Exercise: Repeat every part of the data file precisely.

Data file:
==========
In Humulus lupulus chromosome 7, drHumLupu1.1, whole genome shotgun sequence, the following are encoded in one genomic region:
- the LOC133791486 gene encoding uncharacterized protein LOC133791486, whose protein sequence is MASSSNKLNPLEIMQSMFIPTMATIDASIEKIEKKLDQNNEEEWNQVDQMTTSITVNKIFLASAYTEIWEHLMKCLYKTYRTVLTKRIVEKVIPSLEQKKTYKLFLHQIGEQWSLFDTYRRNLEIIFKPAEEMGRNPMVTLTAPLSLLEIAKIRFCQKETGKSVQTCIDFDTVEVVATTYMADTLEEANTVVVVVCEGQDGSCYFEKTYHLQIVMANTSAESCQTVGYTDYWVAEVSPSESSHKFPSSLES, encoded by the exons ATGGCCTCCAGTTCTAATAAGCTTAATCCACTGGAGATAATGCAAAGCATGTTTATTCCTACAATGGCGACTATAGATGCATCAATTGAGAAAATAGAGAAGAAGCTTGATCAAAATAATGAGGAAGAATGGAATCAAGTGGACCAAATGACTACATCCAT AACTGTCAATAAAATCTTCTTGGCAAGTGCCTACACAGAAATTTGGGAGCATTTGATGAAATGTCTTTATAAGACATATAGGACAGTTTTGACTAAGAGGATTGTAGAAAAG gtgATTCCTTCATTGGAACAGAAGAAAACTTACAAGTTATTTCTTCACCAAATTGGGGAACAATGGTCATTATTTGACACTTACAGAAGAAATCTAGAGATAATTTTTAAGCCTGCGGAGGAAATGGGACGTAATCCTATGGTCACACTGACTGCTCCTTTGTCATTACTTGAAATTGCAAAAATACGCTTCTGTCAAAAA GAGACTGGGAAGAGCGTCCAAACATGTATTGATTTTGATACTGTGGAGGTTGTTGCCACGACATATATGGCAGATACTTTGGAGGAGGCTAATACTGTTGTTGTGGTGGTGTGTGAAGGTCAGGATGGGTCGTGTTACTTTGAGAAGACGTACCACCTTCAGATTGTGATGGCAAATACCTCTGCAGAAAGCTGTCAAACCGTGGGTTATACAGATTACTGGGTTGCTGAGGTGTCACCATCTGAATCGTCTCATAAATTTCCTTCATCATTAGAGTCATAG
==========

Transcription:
In Humulus lupulus chromosome 7, drHumLupu1.1, whole genome shotgun sequence, the following are encoded in one genomic region:
- the LOC133791486 gene encoding uncharacterized protein LOC133791486, whose protein sequence is MASSSNKLNPLEIMQSMFIPTMATIDASIEKIEKKLDQNNEEEWNQVDQMTTSITVNKIFLASAYTEIWEHLMKCLYKTYRTVLTKRIVEKVIPSLEQKKTYKLFLHQIGEQWSLFDTYRRNLEIIFKPAEEMGRNPMVTLTAPLSLLEIAKIRFCQKETGKSVQTCIDFDTVEVVATTYMADTLEEANTVVVVVCEGQDGSCYFEKTYHLQIVMANTSAESCQTVGYTDYWVAEVSPSESSHKFPSSLES, encoded by the exons ATGGCCTCCAGTTCTAATAAGCTTAATCCACTGGAGATAATGCAAAGCATGTTTATTCCTACAATGGCGACTATAGATGCATCAATTGAGAAAATAGAGAAGAAGCTTGATCAAAATAATGAGGAAGAATGGAATCAAGTGGACCAAATGACTACATCCAT AACTGTCAATAAAATCTTCTTGGCAAGTGCCTACACAGAAATTTGGGAGCATTTGATGAAATGTCTTTATAAGACATATAGGACAGTTTTGACTAAGAGGATTGTAGAAAAG gtgATTCCTTCATTGGAACAGAAGAAAACTTACAAGTTATTTCTTCACCAAATTGGGGAACAATGGTCATTATTTGACACTTACAGAAGAAATCTAGAGATAATTTTTAAGCCTGCGGAGGAAATGGGACGTAATCCTATGGTCACACTGACTGCTCCTTTGTCATTACTTGAAATTGCAAAAATACGCTTCTGTCAAAAA GAGACTGGGAAGAGCGTCCAAACATGTATTGATTTTGATACTGTGGAGGTTGTTGCCACGACATATATGGCAGATACTTTGGAGGAGGCTAATACTGTTGTTGTGGTGGTGTGTGAAGGTCAGGATGGGTCGTGTTACTTTGAGAAGACGTACCACCTTCAGATTGTGATGGCAAATACCTCTGCAGAAAGCTGTCAAACCGTGGGTTATACAGATTACTGGGTTGCTGAGGTGTCACCATCTGAATCGTCTCATAAATTTCCTTCATCATTAGAGTCATAG